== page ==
This perspective also makes space for a critical attitude in the analysis of digital media, an attitude also recalled in the very same title of this collection. One of the most evident critical issues emerging from the book is probably that of the environmental sustainability of digital media infrastructures.
Effectively, while we are often lead to think about digital media as something that impacts only marginally on the environment respect to paper or physical objects, the several chapters of the books press us to unfold the challenges that digital media bring to the environmental sustainability of contemporary digital culture.
As Toby Milles writes in his chapter on e-waste, we are thus invited to reflect on how contemporary culture “hinges upon unsustainable energy use” (p. 137), especially because electronic waste, which is generated by the quick obsolescence of smartphones and other high-techs, poses fundamental threats to the environment and human health, particularly in those countries located outside the safe borders of a geopolitical global north.
From a scholarly point of view, the book enters a space of intellectual interaction already under development during these last few years that involves media studies and other scientific fields in human and social sciences. Recently, we have been assisting to the increasing interest in the contamination between more traditional approaches in media and communication studies with other emerging fields and especially within the area of Science & Technology Studies (STS).
In this sense, the book plays, of course, a stimulating effort in further developing this terrain of interaction: the richness of the book is indeed also located in the attempt to trace a wider intellectual matrix to study digital media, putting together multiple instances coming from different intellectual domains other than media studies.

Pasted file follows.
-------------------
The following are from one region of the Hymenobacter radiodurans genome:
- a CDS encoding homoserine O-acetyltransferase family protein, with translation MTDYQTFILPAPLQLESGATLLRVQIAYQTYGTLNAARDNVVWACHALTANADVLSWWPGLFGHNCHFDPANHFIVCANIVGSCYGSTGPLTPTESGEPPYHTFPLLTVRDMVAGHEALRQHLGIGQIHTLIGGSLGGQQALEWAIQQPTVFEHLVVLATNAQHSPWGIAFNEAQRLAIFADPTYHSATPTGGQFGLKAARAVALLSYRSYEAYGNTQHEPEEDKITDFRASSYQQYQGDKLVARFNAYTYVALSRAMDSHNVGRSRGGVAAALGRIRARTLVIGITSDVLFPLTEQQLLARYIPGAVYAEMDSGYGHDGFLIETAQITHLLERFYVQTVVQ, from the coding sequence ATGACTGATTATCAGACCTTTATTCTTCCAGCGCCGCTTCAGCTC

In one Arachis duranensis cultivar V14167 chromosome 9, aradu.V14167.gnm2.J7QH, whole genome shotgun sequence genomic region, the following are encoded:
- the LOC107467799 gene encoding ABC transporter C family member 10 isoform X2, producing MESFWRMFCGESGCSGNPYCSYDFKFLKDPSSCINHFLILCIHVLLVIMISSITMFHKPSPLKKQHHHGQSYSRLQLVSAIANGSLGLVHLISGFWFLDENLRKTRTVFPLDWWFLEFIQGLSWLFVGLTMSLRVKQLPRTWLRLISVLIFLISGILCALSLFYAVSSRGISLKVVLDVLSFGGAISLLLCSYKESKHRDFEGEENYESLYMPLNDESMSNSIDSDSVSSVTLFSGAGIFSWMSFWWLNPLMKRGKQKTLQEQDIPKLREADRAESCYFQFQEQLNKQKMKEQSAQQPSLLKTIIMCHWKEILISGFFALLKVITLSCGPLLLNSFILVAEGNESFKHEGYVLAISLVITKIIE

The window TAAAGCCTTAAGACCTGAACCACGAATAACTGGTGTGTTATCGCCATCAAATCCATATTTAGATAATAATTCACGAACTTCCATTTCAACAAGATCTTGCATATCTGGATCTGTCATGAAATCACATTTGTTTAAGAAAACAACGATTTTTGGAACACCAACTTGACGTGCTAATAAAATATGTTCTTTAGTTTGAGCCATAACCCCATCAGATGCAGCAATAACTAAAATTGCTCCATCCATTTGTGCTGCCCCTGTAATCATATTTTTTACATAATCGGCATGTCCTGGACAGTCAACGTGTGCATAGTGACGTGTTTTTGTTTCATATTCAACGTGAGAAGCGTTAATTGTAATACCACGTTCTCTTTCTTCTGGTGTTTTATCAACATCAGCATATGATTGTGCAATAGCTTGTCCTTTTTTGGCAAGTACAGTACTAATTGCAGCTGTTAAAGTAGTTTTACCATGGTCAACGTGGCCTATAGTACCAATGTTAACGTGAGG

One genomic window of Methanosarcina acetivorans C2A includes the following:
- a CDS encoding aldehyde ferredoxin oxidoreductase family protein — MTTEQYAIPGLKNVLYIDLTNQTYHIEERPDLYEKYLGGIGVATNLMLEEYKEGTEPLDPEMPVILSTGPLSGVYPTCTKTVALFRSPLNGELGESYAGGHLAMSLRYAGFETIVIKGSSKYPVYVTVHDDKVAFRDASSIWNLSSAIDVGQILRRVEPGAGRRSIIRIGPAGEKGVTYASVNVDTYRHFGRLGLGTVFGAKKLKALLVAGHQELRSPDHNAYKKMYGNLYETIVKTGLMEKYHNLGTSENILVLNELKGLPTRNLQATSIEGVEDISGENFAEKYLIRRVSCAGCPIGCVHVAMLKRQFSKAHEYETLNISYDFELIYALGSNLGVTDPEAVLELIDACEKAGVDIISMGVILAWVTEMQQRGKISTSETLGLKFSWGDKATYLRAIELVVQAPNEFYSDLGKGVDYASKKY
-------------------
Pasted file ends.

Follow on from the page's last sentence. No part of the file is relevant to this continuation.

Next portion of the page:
Clearly, several crucial inputs come from well-established contributions that look at media as a whole global network, such as in the case of the works by James Carey, Armand Mattelart, Harold Innis and Manuel Castells. In addition to these classical works in communication, the book also brings light, on the one side, on novel and emerging sub-areas in media studies, for instance,environmental media studies, media archaeology, platform studies and format studies.
Simultaneously, the volume borrows heavily on frameworks belonging to Science & Technology Studies, such as Leigh Star and Jeffery Bowker’s approach to infrastructures, Bruno Latour’s Actor Network Theory (ANT) and Thomas Hughes’s historical perspective on large technological systems.
Taken together, the several chapters constituting “Signal Traffic”offer a stimulating contribution for media and communication scholars and researchers involved in the understanding of technology in contemporary society. And it also represents a useful and inspiring reading for any advanced audience interested in digital media and curious to taste how the studying of media technology is today undertaking new paths and challenges.